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How to successfully use email marketing in your business

How to successfully use email marketing in your business Article
How to use email marketing in your small business

Table of Contents

iStock Image Credit: Astarot

Effective email marketing needs to tick four important boxes

Email is both an inexpensive and extremely effective means of marketing your business. But on any given day your customers could be inundated with hundreds of emails, in their inbox. In this blog I will outline 4 steps to ensure you are successfully using email marketing in your business.

So how do you make sure your email marketing is effective, is being opened and read? The answer lies in using a four-pronged approach with email marketing that is:

  1. Valuable to your customer.
  2. Relevant to their needs.
  3. Expected, and
  4. Integrated into your broader marketing plan.

1. Valuable content matters

The golden rule of email content is that it must be of interest to your customers. It’s a lot easier and quicker to send an email to the junk file than it is to open and read it. So it needs to be worth reading. Put yourself in your customers’ shoes and ask yourself why they would want to read your email – what insights are you sharing? What are the benefits to them?

Do your research

A critical step is to do some market research with your existing customer base and your potential clients. Find out what they want to learn about. What are their big pain points? What do they need to know to make their life or business better? This is a critical step, without this step you are working to your own agenda.

Remember it’s important to “always be helping” so ask yourself is sending a salesy email to my email list really benefiting them to make a purchase decision?

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As difficult as it may be, bear in mind that your recipients probably aren’t interested in your business or your product. What they are interested in is how you can them satisfy a need or solve a problem. Bottom line, make your email content interesting for your customers, base it on your research findings, deliver what your customers have asked for.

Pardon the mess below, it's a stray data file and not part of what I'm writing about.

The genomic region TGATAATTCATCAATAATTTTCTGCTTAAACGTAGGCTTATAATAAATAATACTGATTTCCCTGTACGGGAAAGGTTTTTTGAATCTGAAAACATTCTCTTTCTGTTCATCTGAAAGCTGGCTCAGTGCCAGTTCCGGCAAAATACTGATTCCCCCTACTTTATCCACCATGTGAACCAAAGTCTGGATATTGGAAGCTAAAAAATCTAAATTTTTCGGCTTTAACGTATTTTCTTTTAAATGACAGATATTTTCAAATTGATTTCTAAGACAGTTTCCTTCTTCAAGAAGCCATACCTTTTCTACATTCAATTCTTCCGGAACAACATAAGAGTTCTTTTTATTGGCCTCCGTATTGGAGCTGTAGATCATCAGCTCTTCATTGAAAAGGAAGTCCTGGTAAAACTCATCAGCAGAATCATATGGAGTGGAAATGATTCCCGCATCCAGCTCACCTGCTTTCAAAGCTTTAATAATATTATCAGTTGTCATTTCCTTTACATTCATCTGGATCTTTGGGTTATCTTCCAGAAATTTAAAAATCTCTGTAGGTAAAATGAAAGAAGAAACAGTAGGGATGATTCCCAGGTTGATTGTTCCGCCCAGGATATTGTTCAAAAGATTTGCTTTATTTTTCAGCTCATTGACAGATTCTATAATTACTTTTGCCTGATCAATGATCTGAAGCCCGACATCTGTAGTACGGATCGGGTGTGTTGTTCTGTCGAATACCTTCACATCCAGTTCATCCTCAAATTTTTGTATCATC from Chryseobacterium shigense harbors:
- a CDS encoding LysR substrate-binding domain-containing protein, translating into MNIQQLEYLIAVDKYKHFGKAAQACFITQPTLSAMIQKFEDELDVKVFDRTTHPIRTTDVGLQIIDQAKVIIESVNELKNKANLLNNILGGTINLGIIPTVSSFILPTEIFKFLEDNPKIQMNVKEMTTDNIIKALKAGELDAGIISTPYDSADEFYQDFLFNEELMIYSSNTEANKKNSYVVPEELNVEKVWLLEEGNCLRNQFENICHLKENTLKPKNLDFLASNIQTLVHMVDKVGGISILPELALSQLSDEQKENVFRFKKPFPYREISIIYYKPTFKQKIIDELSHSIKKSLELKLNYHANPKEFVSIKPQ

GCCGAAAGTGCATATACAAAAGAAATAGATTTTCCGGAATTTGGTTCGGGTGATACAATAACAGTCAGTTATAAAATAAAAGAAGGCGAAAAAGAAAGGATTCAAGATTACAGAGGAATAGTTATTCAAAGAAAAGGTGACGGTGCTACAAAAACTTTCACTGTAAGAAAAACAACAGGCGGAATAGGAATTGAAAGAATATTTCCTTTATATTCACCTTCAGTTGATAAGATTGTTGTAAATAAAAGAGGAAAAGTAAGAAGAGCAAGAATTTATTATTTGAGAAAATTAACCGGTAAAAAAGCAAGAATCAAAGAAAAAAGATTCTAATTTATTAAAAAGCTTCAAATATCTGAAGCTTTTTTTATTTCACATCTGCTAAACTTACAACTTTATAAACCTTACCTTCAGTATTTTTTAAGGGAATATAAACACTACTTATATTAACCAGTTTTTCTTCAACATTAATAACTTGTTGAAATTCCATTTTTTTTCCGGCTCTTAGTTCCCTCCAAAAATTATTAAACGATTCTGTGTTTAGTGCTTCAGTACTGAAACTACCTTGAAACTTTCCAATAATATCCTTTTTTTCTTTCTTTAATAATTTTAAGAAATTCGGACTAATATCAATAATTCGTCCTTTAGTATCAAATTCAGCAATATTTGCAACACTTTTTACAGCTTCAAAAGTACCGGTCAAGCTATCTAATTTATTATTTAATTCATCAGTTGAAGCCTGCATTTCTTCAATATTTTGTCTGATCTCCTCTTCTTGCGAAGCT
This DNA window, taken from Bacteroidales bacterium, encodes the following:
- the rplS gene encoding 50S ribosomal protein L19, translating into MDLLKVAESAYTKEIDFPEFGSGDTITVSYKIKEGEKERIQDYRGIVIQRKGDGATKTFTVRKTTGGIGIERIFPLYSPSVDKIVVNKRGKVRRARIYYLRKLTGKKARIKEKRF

2. Keep your emails relevant through segmenting

Chances are your product isn’t one-size-fits-all across every customer. Segmenting your emails so that they are pitched at different customers based on demographics or behaviour is critical. If you are using an email platform such as MailChimp this is really easy to do, you have the option to create multiple lists and to segment your lists.

Not only does segmentation mean you’re sending the appropriate message to the appropriate person at the right time, it also avoids irritating your customers with emails that aren’t relevant to their needs – something that can see your emails marked as ‘spam’.

If you’re not convinced, according to Hubspot, studies show segmented emails get 50% more clicks than untargeted emails. So segmentation is definitely worth the effort.

3. Effective emails are expected

Only send emails where your customer has opted in to receive messages from your business (make this step easy but also make it simple to opt out of your emails).

But maintain a timely and consistent flow of emails so that they become a regular part of the Inbox landscape and are expected – and ultimately, anticipated by your customers.

So for example I sent the Vivacity Marketing Weekly Marketing Tip every Tuesday, so my subscribers know exactly when to expect it each week.

4. Ensure emails fit your broader marketing plan

Marketing works best when a holistic approach is taken, and your emails need to fit into your broader marketing strategy and content plan, spanning search, social media and analytics.

This is a key aspect of optimising the content you promote via email – it needs to match your messaging across social media, paid ads and any video content that you are producing.

Ideally, your emails will be linked to a marketing goal. Don’t simply email customers for the sake of it. Think about which goal each email is aiming to achieve – be it education, regular communication or to nurture new leads.

Back this up by monitoring results, recording open rates, click through rates, and the rates of unsubscribe. This can also help you determine which emails were most successful, and allow your business to measure return on investment.

How to get started?

The starting point I’d recommend is to research and find out what kind of content, advice and tips your customers and ideal customers want. Then decide the frequency of your email marketing, and then start to plan your topics and content. — Helping you build a vibrant business


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